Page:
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    10.02.18 CUBE Panel Explores Emerging Role of Attorneys in Product Development

    Expert practitioners explored how attorneys across industries, such as technology and consumer goods, are becoming critical to their companies’ product development processes in a panel discussion, “The Emerging Role of Attorneys in Product Development,” sponsored by the Center for Urban Business Entrepreneurship (CUBE).

    Moderated by Andrew Rausa ’13, Senior Product & Privacy Counsel at Facebook, who was honored as a Rising Star at this year’s Alumni Association Luncheon, the panel includedAndy Roth, Partner at Cooley LLP, Rachel Vargo, Corporate Counsel at Ultimate Software, Farah Zaman ’13, Senior Global Data Privacy Counsel at Colgate-Palmolive, and Anna Rudawski ’13, Associate at Norton Rose Fulbright.

    “Tech and data have permeated all industries,” said Rausa. “Lawyers can play an important role in bridging the gap between tech and legal.”

    Panelists discussed how they have added value for their clients, embedding themselves with business and technical teams to foster innovation and business goals while navigating a global minefield of evolving and uncertain law and policy.

    Privacy emerged as a key theme. “More people are being drawn into [privacy law], not only because it’s an exciting area and good career move, but because people feel strongly that we’re at an inflection point in time where technology has created issues for us—we’ve created issues—and they’re very difficult to solve,” said Roth, who focuses on privacy and security.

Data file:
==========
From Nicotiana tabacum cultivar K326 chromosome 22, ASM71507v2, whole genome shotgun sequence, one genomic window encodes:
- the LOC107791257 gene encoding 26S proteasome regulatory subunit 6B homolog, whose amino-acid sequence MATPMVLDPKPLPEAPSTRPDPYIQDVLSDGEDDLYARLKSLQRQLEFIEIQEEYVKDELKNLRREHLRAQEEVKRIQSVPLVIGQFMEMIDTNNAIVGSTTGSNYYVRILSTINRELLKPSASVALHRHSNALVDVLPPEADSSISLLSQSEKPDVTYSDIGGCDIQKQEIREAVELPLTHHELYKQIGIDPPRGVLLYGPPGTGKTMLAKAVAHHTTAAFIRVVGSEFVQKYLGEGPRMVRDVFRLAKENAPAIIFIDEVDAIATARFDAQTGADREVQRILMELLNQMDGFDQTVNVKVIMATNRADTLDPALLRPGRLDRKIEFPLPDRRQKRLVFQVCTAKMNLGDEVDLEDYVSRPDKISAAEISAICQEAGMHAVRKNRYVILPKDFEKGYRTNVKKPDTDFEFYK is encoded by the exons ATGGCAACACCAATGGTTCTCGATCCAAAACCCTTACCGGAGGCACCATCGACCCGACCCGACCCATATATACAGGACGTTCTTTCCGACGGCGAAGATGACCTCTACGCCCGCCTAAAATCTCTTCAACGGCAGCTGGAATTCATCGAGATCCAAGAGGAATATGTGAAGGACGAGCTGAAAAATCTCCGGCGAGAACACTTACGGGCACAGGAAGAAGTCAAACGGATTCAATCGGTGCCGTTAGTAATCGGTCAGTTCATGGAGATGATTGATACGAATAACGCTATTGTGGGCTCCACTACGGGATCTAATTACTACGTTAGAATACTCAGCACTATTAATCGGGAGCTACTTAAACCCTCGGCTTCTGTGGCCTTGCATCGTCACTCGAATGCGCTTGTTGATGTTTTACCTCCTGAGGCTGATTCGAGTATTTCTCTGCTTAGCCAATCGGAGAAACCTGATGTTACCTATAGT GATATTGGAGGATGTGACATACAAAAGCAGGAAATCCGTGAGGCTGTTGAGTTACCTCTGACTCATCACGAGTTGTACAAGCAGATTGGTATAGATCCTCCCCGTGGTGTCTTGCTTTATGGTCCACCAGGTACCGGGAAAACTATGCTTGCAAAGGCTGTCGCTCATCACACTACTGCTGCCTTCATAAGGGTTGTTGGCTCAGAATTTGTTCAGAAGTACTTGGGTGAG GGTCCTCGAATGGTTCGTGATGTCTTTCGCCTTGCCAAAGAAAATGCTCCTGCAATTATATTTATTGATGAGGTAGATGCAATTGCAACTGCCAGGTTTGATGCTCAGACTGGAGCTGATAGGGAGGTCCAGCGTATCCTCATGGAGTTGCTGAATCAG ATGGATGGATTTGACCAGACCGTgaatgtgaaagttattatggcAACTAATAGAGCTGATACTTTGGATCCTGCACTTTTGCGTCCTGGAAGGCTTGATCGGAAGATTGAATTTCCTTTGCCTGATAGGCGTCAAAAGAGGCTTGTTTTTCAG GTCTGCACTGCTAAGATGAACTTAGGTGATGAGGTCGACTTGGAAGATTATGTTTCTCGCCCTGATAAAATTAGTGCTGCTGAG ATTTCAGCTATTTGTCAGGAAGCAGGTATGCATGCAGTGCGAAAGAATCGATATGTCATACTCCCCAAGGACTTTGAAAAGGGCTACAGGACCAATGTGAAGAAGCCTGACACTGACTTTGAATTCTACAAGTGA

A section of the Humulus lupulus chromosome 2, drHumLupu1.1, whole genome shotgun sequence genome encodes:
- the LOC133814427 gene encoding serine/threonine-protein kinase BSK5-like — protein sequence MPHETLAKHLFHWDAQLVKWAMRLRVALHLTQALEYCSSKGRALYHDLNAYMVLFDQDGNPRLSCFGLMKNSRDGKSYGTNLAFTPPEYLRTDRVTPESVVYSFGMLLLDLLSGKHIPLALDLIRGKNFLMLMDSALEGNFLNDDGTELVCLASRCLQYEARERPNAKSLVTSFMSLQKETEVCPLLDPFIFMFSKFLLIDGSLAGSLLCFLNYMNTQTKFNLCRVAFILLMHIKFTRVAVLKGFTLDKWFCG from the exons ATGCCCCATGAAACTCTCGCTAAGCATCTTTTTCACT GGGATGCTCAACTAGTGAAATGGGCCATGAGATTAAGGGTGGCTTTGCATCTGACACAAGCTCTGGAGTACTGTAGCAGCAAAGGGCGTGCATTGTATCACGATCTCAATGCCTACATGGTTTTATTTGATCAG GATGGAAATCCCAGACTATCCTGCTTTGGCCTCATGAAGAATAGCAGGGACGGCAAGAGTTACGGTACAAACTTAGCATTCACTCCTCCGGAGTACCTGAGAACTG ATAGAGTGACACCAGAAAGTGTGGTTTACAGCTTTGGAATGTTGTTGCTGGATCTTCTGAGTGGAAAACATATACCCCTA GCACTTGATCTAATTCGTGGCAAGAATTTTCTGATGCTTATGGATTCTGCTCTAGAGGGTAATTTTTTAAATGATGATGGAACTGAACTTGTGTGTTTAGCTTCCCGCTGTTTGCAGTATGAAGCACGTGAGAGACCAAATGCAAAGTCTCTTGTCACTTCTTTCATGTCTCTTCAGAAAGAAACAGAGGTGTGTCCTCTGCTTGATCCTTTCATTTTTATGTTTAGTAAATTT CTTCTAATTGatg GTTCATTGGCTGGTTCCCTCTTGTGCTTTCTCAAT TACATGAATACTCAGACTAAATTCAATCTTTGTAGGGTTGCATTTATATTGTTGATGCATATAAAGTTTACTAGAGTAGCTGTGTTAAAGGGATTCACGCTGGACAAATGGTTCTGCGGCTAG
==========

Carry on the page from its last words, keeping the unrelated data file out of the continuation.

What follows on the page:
Rudawski noted that while “big data” can be useful to product development, it also can become a liability if not thoughtfully handled. “A couple of high-profile data breaches and incidents with misuse of data have highlighted the fact that collecting and saving everything isn’t a great idea,” she said. “We’re pushing toward ‘Big Data 2.0,’ or ‘smart data.’ What is the data that’s going to work for you that you can monetize? Ask what you’re trying to do and what data you need.”

    Zaman credited Professor Jonathan Askin and the Brooklyn Law Incubator & Policy (BLIP) Clinic for encouraging her to engage more effectively as a lawyer in her company’s business. “Professor Askin has really promoted the idea of ‘Lawyer 2.0’—doing more than just typical lawyerly work in our roles,” she said.

    Rausa was equally effusive: “I was given an opportunity through the BLIP Clinic to get a ton of hands-on experience doing the things that I would actually be doing in practice and get a sense—through the mentoring of Professor Askin and other faculty—that the traditional career path was not the only one you could follow to be successful professionally.”